Whistler’s original sluggers, Doc A’s, took part in the Pemberton Ladies’ Invitational Softball Tourney August 14 – 15. (L – R, top row) Brillo, Jan Simpson, Kathy Hicks, Linda Henderson, Cathy Dickinson. (L – R, bottom row) Barb Simpson, Valerie Lang and Laura Nedelak. Missing – Ann Chaisson, Katie Rodgers, Jan Haldimand and Wendy Meredith.

New owners of The Going Nuts Shop (l – r) Brenda and Doug Horton and Chuck and Claire Kingzett take a break from busy preparations.

1983

Jerome Rozitis, right, took first place and Andrew O’Keefe second in the Children’s Triathlon Saturday.

The Whistler Community Arts Council sits with collection boxes for a Book Drive and Auction, while also advertising the Class of ’83’s Arts & Crafts Show.

It was a hot time in the old town of Whistler August 12 – 14 as jazz musicians and their fans poured into the valley for Jazz on the Mountain. Skies stayed sunny and spirits soared, including Larry Coryell’s. A pioneer jazz fusion and one of the most innovative performers featured at the three-day event, Coryell cranked it out with saxophonist Richie Cole and blues belter Ernestine Anderson for a real show-stopper Sunday afternoon. J. Bartosik photo.

Whistler’s new $15,000 tent had its inauguration during the August 12 – 14 jazz festival, much to the pleasure of 4000 jazz buffs who turned out for the event held at the base of Whistler Mountain. Friday night’s concert, offered at no charge, featured the stylings of West Coast Jazz Orchestra and Vancouver Ensemble of Jazz Improvisation in Village Square. At press time, no official report had been released on the financial outcome of the festival.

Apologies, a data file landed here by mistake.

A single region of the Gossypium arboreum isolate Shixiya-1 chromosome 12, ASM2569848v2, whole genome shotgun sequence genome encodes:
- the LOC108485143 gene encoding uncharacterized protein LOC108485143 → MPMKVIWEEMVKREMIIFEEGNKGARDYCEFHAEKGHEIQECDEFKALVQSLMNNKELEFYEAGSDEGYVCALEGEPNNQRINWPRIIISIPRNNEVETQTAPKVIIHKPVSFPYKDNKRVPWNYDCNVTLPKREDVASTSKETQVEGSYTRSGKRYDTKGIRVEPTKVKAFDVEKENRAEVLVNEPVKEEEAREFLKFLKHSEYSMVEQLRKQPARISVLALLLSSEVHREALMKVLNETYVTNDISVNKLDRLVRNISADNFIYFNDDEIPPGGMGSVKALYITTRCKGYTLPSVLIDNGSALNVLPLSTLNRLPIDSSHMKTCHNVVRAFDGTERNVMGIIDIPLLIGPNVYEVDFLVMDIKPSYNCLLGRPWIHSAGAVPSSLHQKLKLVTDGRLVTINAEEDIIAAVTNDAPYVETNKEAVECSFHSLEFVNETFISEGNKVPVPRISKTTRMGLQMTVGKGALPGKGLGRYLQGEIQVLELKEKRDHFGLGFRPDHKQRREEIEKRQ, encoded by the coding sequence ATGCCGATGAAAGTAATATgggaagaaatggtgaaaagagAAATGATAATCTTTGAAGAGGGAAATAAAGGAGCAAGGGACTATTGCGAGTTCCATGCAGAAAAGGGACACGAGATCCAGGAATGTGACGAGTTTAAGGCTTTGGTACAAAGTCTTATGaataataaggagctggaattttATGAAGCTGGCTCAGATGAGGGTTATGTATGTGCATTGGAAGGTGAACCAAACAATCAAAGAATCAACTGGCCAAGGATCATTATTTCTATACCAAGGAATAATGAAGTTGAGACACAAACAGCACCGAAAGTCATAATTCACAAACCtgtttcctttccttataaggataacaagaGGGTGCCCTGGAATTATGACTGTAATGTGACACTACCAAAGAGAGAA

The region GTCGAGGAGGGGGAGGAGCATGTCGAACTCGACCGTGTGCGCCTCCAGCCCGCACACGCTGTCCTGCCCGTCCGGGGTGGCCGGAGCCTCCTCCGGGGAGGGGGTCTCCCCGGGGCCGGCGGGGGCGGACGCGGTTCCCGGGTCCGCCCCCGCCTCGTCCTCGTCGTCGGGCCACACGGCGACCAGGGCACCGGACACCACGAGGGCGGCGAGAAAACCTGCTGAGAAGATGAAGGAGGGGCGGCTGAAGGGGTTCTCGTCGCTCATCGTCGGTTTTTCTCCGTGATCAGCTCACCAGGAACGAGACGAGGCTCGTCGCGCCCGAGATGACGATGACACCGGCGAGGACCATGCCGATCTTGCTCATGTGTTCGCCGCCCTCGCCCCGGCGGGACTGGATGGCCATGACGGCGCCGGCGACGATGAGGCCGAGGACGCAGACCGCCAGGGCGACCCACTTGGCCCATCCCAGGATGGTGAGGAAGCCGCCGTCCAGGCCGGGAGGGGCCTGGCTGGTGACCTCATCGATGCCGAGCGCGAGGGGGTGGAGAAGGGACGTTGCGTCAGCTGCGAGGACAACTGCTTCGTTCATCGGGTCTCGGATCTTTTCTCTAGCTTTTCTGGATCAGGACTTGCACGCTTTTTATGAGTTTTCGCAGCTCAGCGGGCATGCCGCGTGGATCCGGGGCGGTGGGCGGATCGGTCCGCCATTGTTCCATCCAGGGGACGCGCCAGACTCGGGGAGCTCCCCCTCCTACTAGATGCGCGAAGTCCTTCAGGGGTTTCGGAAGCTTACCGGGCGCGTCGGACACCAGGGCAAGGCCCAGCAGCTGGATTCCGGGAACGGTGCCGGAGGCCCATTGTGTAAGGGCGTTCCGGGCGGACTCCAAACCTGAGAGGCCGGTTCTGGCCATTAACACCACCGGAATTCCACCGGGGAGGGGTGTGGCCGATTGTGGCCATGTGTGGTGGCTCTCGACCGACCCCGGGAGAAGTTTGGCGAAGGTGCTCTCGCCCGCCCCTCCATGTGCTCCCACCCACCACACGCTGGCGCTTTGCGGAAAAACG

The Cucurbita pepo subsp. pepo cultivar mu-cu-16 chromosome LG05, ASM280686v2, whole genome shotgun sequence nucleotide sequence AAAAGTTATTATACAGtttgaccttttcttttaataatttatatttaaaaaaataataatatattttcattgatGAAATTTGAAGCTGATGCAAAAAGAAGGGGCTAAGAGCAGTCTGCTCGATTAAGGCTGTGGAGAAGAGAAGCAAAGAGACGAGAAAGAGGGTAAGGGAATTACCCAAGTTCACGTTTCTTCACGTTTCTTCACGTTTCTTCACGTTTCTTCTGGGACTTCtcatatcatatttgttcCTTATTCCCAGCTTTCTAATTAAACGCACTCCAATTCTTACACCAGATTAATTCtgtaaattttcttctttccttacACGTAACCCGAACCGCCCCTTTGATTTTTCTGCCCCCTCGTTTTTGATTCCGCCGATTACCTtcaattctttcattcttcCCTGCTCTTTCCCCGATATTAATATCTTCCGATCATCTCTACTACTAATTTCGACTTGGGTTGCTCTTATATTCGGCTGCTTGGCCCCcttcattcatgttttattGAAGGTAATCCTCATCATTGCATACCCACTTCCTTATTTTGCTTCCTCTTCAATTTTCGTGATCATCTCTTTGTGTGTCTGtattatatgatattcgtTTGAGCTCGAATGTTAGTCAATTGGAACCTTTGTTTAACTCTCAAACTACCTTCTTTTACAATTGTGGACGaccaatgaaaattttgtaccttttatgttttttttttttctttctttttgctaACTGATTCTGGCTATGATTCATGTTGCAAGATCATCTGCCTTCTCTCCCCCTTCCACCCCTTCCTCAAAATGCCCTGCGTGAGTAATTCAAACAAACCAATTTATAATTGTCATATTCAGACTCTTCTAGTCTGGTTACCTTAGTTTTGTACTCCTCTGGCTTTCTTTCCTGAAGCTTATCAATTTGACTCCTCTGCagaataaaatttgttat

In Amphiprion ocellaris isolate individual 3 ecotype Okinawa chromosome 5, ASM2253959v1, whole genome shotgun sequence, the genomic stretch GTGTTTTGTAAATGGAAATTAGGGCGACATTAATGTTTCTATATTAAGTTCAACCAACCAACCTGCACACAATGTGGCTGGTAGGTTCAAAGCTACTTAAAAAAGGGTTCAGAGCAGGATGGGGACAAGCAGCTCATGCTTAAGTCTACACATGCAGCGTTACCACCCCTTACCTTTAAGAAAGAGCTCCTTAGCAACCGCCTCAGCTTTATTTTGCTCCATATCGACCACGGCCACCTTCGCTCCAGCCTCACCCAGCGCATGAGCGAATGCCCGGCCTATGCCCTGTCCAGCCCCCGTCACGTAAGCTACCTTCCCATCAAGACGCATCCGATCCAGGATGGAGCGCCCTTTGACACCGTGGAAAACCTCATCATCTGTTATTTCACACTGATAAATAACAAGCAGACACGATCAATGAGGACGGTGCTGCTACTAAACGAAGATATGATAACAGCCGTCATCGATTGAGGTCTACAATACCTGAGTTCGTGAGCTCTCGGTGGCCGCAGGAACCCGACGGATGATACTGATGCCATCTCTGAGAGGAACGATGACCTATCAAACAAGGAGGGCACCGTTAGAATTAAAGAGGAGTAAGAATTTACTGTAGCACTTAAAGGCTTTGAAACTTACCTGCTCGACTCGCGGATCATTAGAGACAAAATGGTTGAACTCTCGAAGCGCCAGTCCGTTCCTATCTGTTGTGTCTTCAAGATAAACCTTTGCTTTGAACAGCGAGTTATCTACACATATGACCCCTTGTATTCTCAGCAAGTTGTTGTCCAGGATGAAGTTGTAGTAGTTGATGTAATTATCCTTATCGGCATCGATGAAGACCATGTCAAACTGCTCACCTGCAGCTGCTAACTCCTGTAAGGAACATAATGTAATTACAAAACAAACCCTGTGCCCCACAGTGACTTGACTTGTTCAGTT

1984

Cyclists in Friday evening’s White Gold criterium race averaged about 37 km/h in the 50 km event. Ninety-three racers from the Lower Mainland, the rest of Canada and other parts of the world took part in the criterium, which was part of a five-event series that ended Sunday in Gastown.

Whistler windsurfer Sue Cameron picked up four medals at the Western Hemisphere Championships (District 11) on Chestier Lake in Calgary over the weekend. Cameron, who plans to enter professional competition, placed high in three separate events to pick up the overall crown. The championships will be aired on September 8 on CTV.

The Melloyds, an a cappella group, grabbed the spotlight as one of the most entertaining acts during the weekend Music Festival.

A wide variety of musical acts took part in the festival, including Olatunjia (a band featuring African drums and dancing), Mojo and Vancouver’s Jim Byrnes, who created a local following after just one show.

This Week In Photos: August 2

1978

Pictures taken last week of the unsightly mess left by the receding waters of Alpha Lake.

Mud, water and more mud threaten to engulf this worker at the bottom of the new sewer line. Casano Construction ran into difficulty last week when an old creek hidden underground was unleashed.